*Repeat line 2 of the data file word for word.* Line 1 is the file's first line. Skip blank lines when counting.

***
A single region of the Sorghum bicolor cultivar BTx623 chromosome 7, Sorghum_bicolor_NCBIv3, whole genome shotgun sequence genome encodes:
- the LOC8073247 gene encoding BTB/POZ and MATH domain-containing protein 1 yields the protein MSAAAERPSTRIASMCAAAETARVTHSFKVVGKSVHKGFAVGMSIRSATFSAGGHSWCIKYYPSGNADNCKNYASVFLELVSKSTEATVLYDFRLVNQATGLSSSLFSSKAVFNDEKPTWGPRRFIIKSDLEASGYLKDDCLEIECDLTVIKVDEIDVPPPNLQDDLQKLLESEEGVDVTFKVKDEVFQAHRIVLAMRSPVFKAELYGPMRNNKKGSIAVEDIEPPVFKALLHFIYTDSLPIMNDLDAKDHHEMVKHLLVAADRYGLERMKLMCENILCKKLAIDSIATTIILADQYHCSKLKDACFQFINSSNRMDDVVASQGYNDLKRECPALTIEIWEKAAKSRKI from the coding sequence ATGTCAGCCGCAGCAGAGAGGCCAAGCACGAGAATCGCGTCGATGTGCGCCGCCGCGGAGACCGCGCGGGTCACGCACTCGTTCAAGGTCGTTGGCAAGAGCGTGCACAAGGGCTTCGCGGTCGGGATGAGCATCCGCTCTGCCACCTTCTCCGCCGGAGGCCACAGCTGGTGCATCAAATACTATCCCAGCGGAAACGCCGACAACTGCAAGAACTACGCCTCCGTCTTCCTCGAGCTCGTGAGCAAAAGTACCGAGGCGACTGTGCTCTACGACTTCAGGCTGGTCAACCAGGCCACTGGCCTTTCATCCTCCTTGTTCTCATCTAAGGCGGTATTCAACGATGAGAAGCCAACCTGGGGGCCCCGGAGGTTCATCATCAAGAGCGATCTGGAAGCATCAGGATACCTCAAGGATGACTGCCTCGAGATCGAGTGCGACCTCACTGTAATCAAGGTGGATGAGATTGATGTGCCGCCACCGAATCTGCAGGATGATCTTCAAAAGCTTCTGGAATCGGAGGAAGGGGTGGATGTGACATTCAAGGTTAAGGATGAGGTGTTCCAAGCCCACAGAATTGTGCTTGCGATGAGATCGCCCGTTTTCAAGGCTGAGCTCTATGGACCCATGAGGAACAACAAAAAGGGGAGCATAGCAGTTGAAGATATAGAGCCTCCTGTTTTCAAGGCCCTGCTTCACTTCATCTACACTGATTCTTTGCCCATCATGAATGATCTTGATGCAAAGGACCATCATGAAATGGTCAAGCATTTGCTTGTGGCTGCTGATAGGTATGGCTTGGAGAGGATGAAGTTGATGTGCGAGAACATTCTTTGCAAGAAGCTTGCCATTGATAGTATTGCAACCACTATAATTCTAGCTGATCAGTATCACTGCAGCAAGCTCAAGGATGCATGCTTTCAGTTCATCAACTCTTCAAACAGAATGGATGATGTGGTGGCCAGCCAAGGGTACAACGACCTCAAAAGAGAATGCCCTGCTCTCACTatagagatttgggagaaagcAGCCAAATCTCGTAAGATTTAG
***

- the LOC8073247 gene encoding BTB/POZ and MATH domain-containing protein 1 yields the protein MSAAAERPSTRIASMCAAAETARVTHSFKVVGKSVHKGFAVGMSIRSATFSAGGHSWCIKYYPSGNADNCKNYASVFLELVSKSTEATVLYDFRLVNQATGLSSSLFSSKAVFNDEKPTWGPRRFIIKSDLEASGYLKDDCLEIECDLTVIKVDEIDVPPPNLQDDLQKLLESEEGVDVTFKVKDEVFQAHRIVLAMRSPVFKAELYGPMRNNKKGSIAVEDIEPPVFKALLHFIYTDSLPIMNDLDAKDHHEMVKHLLVAADRYGLERMKLMCENILCKKLAIDSIATTIILADQYHCSKLKDACFQFINSSNRMDDVVASQGYNDLKRECPALTIEIWEKAAKSRKI from the coding sequence ATGTCAGCCGCAGCAGAGAGGCCAAGCACGAGAATCGCGTCGATGTGCGCCGCCGCGGAGACCGCGCGGGTCACGCACTCGTTCAAGGTCGTTGGCAAGAGCGTGCACAAGGGCTTCGCGGTCGGGATGAGCATCCGCTCTGCCACCTTCTCCGCCGGAGGCCACAGCTGGTGCATCAAATACTATCCCAGCGGAAACGCCGACAACTGCAAGAACTACGCCTCCGTCTTCCTCGAGCTCGTGAGCAAAAGTACCGAGGCGACTGTGCTCTACGACTTCAGGCTGGTCAACCAGGCCACTGGCCTTTCATCCTCCTTGTTCTCATCTAAGGCGGTATTCAACGATGAGAAGCCAACCTGGGGGCCCCGGAGGTTCATCATCAAGAGCGATCTGGAAGCATCAGGATACCTCAAGGATGACTGCCTCGAGATCGAGTGCGACCTCACTGTAATCAAGGTGGATGAGATTGATGTGCCGCCACCGAATCTGCAGGATGATCTTCAAAAGCTTCTGGAATCGGAGGAAGGGGTGGATGTGACATTCAAGGTTAAGGATGAGGTGTTCCAAGCCCACAGAATTGTGCTTGCGATGAGATCGCCCGTTTTCAAGGCTGAGCTCTATGGACCCATGAGGAACAACAAAAAGGGGAGCATAGCAGTTGAAGATATAGAGCCTCCTGTTTTCAAGGCCCTGCTTCACTTCATCTACACTGATTCTTTGCCCATCATGAATGATCTTGATGCAAAGGACCATCATGAAATGGTCAAGCATTTGCTTGTGGCTGCTGATAGGTATGGCTTGGAGAGGATGAAGTTGATGTGCGAGAACATTCTTTGCAAGAAGCTTGCCATTGATAGTATTGCAACCACTATAATTCTAGCTGATCAGTATCACTGCAGCAAGCTCAAGGATGCATGCTTTCAGTTCATCAACTCTTCAAACAGAATGGATGATGTGGTGGCCAGCCAAGGGTACAACGACCTCAAAAGAGAATGCCCTGCTCTCACTatagagatttgggagaaagcAGCCAAATCTCGTAAGATTTAG